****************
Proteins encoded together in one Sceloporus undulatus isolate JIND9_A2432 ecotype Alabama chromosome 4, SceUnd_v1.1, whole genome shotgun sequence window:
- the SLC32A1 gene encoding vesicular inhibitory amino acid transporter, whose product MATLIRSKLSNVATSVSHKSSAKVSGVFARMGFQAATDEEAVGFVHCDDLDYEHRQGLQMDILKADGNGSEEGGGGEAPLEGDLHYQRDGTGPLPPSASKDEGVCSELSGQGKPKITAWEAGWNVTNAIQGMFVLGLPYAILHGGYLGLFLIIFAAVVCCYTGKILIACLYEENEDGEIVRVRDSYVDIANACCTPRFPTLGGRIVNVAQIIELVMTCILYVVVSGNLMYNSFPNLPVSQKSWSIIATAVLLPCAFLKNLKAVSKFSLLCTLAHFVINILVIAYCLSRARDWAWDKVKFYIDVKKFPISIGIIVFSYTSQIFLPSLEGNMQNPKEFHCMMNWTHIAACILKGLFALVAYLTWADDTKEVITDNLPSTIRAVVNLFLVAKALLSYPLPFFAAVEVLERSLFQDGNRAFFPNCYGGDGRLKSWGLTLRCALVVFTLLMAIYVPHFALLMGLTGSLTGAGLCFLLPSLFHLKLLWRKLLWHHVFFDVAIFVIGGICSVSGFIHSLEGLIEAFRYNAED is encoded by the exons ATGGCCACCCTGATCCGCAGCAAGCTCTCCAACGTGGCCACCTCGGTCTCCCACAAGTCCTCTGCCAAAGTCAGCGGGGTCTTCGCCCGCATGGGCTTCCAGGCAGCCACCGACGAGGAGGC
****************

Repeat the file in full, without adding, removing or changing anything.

Proteins encoded together in one Sceloporus undulatus isolate JIND9_A2432 ecotype Alabama chromosome 4, SceUnd_v1.1, whole genome shotgun sequence window:
- the SLC32A1 gene encoding vesicular inhibitory amino acid transporter, whose product MATLIRSKLSNVATSVSHKSSAKVSGVFARMGFQAATDEEAVGFVHCDDLDYEHRQGLQMDILKADGNGSEEGGGGEAPLEGDLHYQRDGTGPLPPSASKDEGVCSELSGQGKPKITAWEAGWNVTNAIQGMFVLGLPYAILHGGYLGLFLIIFAAVVCCYTGKILIACLYEENEDGEIVRVRDSYVDIANACCTPRFPTLGGRIVNVAQIIELVMTCILYVVVSGNLMYNSFPNLPVSQKSWSIIATAVLLPCAFLKNLKAVSKFSLLCTLAHFVINILVIAYCLSRARDWAWDKVKFYIDVKKFPISIGIIVFSYTSQIFLPSLEGNMQNPKEFHCMMNWTHIAACILKGLFALVAYLTWADDTKEVITDNLPSTIRAVVNLFLVAKALLSYPLPFFAAVEVLERSLFQDGNRAFFPNCYGGDGRLKSWGLTLRCALVVFTLLMAIYVPHFALLMGLTGSLTGAGLCFLLPSLFHLKLLWRKLLWHHVFFDVAIFVIGGICSVSGFIHSLEGLIEAFRYNAED is encoded by the exons ATGGCCACCCTGATCCGCAGCAAGCTCTCCAACGTGGCCACCTCGGTCTCCCACAAGTCCTCTGCCAAAGTCAGCGGGGTCTTCGCCCGCATGGGCTTCCAGGCAGCCACCGACGAGGAGGC